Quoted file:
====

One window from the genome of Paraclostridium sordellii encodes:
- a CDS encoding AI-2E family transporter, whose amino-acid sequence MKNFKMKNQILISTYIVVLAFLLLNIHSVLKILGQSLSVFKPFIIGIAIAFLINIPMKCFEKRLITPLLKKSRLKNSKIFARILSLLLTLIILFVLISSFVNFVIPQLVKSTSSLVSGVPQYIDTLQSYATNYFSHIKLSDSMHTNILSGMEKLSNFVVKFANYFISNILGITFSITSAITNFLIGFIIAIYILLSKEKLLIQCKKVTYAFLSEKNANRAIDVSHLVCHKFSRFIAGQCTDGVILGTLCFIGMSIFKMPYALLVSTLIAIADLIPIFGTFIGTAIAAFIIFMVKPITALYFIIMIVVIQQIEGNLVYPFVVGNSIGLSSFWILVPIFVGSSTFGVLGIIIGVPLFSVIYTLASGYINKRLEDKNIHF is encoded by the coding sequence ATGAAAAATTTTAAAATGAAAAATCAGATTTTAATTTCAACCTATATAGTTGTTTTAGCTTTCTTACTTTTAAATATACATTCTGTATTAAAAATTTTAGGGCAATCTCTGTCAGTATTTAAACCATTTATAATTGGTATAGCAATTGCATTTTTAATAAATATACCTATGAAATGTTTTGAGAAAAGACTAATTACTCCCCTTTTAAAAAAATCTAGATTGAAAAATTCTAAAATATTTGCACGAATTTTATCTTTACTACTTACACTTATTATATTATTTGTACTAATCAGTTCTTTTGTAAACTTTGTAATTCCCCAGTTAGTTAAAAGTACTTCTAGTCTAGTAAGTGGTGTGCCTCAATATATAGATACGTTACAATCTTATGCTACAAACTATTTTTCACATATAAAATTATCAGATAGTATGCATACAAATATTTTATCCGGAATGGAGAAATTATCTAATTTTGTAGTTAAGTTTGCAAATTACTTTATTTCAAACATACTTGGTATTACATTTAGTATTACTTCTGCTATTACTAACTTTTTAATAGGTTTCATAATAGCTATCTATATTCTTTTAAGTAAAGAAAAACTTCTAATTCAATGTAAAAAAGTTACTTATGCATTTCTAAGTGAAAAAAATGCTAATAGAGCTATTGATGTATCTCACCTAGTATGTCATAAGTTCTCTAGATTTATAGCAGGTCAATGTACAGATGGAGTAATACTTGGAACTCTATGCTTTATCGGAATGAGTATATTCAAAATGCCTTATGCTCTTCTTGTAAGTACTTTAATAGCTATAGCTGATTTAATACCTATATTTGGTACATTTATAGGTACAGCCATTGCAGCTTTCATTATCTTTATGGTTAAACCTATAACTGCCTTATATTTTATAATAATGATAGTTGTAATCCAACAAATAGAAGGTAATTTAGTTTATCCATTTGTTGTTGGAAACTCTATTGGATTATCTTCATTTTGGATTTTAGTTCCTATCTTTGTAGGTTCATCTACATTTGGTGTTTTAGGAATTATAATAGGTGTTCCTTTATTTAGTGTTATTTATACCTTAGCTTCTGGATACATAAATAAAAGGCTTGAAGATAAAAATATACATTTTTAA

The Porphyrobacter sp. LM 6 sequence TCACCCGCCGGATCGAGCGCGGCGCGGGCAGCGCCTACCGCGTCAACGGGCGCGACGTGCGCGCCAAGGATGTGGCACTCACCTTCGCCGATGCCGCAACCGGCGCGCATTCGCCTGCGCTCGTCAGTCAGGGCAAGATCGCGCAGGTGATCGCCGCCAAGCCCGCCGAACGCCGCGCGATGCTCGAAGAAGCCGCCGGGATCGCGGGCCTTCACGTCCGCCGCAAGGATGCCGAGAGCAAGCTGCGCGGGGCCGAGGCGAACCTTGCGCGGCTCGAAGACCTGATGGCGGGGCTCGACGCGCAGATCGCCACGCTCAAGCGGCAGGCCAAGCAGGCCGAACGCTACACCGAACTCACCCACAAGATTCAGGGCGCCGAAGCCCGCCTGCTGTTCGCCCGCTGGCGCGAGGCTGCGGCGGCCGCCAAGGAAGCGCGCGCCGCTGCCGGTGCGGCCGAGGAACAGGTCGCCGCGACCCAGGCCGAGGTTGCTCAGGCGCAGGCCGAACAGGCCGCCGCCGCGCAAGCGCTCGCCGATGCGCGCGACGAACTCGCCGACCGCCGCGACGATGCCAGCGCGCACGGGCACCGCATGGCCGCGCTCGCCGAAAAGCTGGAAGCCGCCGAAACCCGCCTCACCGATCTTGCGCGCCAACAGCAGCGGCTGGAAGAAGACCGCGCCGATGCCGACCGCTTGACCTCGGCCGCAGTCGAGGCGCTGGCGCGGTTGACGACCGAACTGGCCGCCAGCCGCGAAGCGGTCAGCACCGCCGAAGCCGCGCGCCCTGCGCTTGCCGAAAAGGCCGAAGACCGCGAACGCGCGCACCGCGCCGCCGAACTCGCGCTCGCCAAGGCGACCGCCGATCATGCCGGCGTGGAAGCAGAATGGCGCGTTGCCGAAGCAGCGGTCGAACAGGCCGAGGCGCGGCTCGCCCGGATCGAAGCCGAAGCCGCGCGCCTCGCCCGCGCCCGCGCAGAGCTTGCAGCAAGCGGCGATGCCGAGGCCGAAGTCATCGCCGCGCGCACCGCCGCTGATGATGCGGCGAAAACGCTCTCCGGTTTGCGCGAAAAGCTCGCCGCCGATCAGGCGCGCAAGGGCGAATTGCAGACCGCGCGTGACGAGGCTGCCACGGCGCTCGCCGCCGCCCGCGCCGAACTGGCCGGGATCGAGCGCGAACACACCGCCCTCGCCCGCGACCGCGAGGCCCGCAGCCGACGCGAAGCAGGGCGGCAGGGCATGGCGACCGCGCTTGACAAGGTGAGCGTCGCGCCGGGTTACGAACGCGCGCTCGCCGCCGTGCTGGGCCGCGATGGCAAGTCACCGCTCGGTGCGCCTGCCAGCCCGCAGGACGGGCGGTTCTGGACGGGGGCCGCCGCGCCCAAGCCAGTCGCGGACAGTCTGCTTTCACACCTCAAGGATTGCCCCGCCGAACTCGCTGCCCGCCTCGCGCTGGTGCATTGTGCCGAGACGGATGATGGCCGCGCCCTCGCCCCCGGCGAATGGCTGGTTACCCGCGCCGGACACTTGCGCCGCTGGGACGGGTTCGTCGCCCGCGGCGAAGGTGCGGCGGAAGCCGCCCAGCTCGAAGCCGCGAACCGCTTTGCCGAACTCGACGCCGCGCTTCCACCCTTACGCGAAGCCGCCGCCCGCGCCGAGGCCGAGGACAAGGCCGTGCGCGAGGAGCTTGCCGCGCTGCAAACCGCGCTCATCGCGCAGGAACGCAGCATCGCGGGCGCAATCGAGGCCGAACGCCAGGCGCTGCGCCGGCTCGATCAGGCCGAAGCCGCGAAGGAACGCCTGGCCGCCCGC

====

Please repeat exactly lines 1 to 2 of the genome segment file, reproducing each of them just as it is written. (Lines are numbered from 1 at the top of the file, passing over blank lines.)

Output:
One window from the genome of Paraclostridium sordellii encodes:
- a CDS encoding AI-2E family transporter, whose amino-acid sequence MKNFKMKNQILISTYIVVLAFLLLNIHSVLKILGQSLSVFKPFIIGIAIAFLINIPMKCFEKRLITPLLKKSRLKNSKIFARILSLLLTLIILFVLISSFVNFVIPQLVKSTSSLVSGVPQYIDTLQSYATNYFSHIKLSDSMHTNILSGMEKLSNFVVKFANYFISNILGITFSITSAITNFLIGFIIAIYILLSKEKLLIQCKKVTYAFLSEKNANRAIDVSHLVCHKFSRFIAGQCTDGVILGTLCFIGMSIFKMPYALLVSTLIAIADLIPIFGTFIGTAIAAFIIFMVKPITALYFIIMIVVIQQIEGNLVYPFVVGNSIGLSSFWILVPIFVGSSTFGVLGIIIGVPLFSVIYTLASGYINKRLEDKNIHF is encoded by the coding sequence ATGAAAAATTTTAAAATGAAAAATCAGATTTTAATTTCAACCTATATAGTTGTTTTAGCTTTCTTACTTTTAAATATACATTCTGTATTAAAAATTTTAGGGCAATCTCTGTCAGTATTTAAACCATTTATAATTGGTATAGCAATTGCATTTTTAATAAATATACCTATGAAATGTTTTGAGAAAAGACTAATTACTCCCCTTTTAAAAAAATCTAGATTGAAAAATTCTAAAATATTTGCACGAATTTTATCTTTACTACTTACACTTATTATATTATTTGTACTAATCAGTTCTTTTGTAAACTTTGTAATTCCCCAGTTAGTTAAAAGTACTTCTAGTCTAGTAAGTGGTGTGCCTCAATATATAGATACGTTACAATCTTATGCTACAAACTATTTTTCACATATAAAATTATCAGATAGTATGCATACAAATATTTTATCCGGAATGGAGAAATTATCTAATTTTGTAGTTAAGTTTGCAAATTACTTTATTTCAAACATACTTGGTATTACATTTAGTATTACTTCTGCTATTACTAACTTTTTAATAGGTTTCATAATAGCTATCTATATTCTTTTAAGTAAAGAAAAACTTCTAATTCAATGTAAAAAAGTTACTTATGCATTTCTAAGTGAAAAAAATGCTAATAGAGCTATTGATGTATCTCACCTAGTATGTCATAAGTTCTCTAGATTTATAGCAGGTCAATGTACAGATGGAGTAATACTTGGAACTCTATGCTTTATCGGAATGAGTATATTCAAAATGCCTTATGCTCTTCTTGTAAGTACTTTAATAGCTATAGCTGATTTAATACCTATATTTGGTACATTTATAGGTACAGCCATTGCAGCTTTCATTATCTTTATGGTTAAACCTATAACTGCCTTATATTTTATAATAATGATAGTTGTAATCCAACAAATAGAAGGTAATTTAGTTTATCCATTTGTTGTTGGAAACTCTATTGGATTATCTTCATTTTGGATTTTAGTTCCTATCTTTGTAGGTTCATCTACATTTGGTGTTTTAGGAATTATAATAGGTGTTCCTTTATTTAGTGTTATTTATACCTTAGCTTCTGGATACATAAATAAAAGGCTTGAAGATAAAAATATACATTTTTAA